If this happens often enough, the student actually starts believing he can get away with trickery as a solution for all problems: just BS your way through any challenge, and if that fails, then marginalize one's critics, blame malevolent external forces, furiously virtue-signal, and if all else fails, stake a claim to victimhood.
In other words, the student loses touch with reality and is lost. The USA has lost touch with reality, for its leadership has embraced the notion that trickery and fakery that covers up problems is a substitute for solving problems--and if this fails to convince an increasingly jaded and cynical public, then body-slam the public with the other four tactics: marginalize critics, blame malevolent external forces, cloak self-interest with virtue signaling and stake claims to victimhood.
Unfortunately for our nation, madness is repeating what's failed and thinking it will work next time. Trickery, maligning critics, virtue signaling, blaming outside forces and claiming victimhood no longer have the desired effect on all but the most delusional (or self-serving) supporters of our profoundly corrupt leadership.
Actions have consequences. Fakery and trickery are not solutions; they are a form of self-delusional madness that destroys the nation's ability to face reality squarely and choose real solutions, no matter how painful the choice and path might be.



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Sunday, November 19, 2017

Want Widespread Prosperity? Radically Lower Costs

As long as this is business as usual, it's impossible to slash costs and boost widespread prosperity.
It's easy to go down the wormhole of complexity when it comes to figuring out why our economy is stagnating for the bottom 80% of households. But it's actually not that complicated: the primary driver of stagnation, decline of small business start-ups, etc. is costs are skyrocketing to the point of unaffordability.
As I have pointed out many times, history is unambiguous regarding the economic foundations of widespread prosperity: the core ingredients are:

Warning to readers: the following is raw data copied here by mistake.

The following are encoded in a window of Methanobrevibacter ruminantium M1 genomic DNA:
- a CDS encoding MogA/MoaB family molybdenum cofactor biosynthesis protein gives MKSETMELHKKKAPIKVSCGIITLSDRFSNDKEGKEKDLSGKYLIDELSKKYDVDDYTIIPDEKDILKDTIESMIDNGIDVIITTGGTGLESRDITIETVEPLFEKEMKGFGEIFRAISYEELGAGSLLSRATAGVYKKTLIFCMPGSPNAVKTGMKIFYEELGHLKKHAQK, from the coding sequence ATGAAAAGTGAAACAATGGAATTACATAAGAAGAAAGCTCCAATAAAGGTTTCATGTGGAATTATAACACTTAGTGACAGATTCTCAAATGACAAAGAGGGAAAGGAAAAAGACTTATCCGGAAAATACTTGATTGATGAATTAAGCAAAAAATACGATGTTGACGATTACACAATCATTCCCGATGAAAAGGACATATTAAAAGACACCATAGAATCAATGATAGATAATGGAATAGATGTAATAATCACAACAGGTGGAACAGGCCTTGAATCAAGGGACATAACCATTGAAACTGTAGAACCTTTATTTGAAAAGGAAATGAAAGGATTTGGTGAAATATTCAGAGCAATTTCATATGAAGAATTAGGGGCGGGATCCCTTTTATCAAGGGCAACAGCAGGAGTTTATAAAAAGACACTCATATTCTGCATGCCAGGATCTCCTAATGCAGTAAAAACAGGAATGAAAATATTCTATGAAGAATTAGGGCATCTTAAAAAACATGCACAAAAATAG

1. Low inflation, a.k.a. stable, sound money
2. Social mobility (a meritocracy that enables achievers and entrepreneurs to climb out of impoverished beginnings)
3. Relatively free trade in products, currencies, ideas and innovations
4. A state (government) that competently manages tax collection, maintains roadways and harbors, secures borders and trade routes, etc.
Simply put, When costs are cheap and trade is abundant, prosperity is widely distributed. Once costs rise, trade declines and living standards stagnate. Poverty and unrest rise.
These foundations characterize stable economies with widely distributed prosperity across time and geography, from China's Tang Dynasty to the Roman Republic to the Byzantine Empire to 19th century Great Britain.
I have estimated the realistic cost of a conventional middle class lifestyle, and found that only the top 20% can afford a middle class lifestyle. Needless to say, this destroys the notion of being "middle."
The squeeze on households comes from both the soaring cost of big-ticket items such as childcare and healthcare and from the stagnation of wages/income.
So your new TV cost $100 less but your healthcare costs $10,000 more: the big expenses are soaring, costing households tens of thousands of dollars more while cheap TVs and clothing decline a few bucks.
Labor's share of the economy keeps stairstepping down: every boom/bubble benefits the financier and technocrat class, but labor's share of the economic "boom" flatlines for a few years and then tanks in the inevitable unwinding/recession.
The third dynamic is the dominance of anti-competitive cartels and state guilds which are no longer accountable or competent. (The two are related, of course; when accountability is lost, there's no way to identify or weed out graft and incompetence.)
This report on the causes of the decline of New York's subway system reads like a summary of the entire U.S. economy: the politicization of public services, corruption that evades the legal definition of corruption, self-enriching guilds, cartels and elites and gross incompetence enabled by zero accountability.
As long as this is business as usual, it's impossible to slash costs and boost widespread prosperity.


If you found value in this content, please join me in seeking solutions by becoming a $1/month patron of my work via patreon.com.
Check out both of my new books, Inequality and the Collapse of Privilege($3.95 Kindle, $8.95 print) and Why Our Status Quo Failed and Is Beyond Reform($3.95 Kindle, $8.95 print, $5.95 audiobook) For more, please visit the OTM essentials website.

NOTE: Contributions/subscriptions are acknowledged in the order received. Your name and email remain confidential and will not be given to any other individual, company or agency.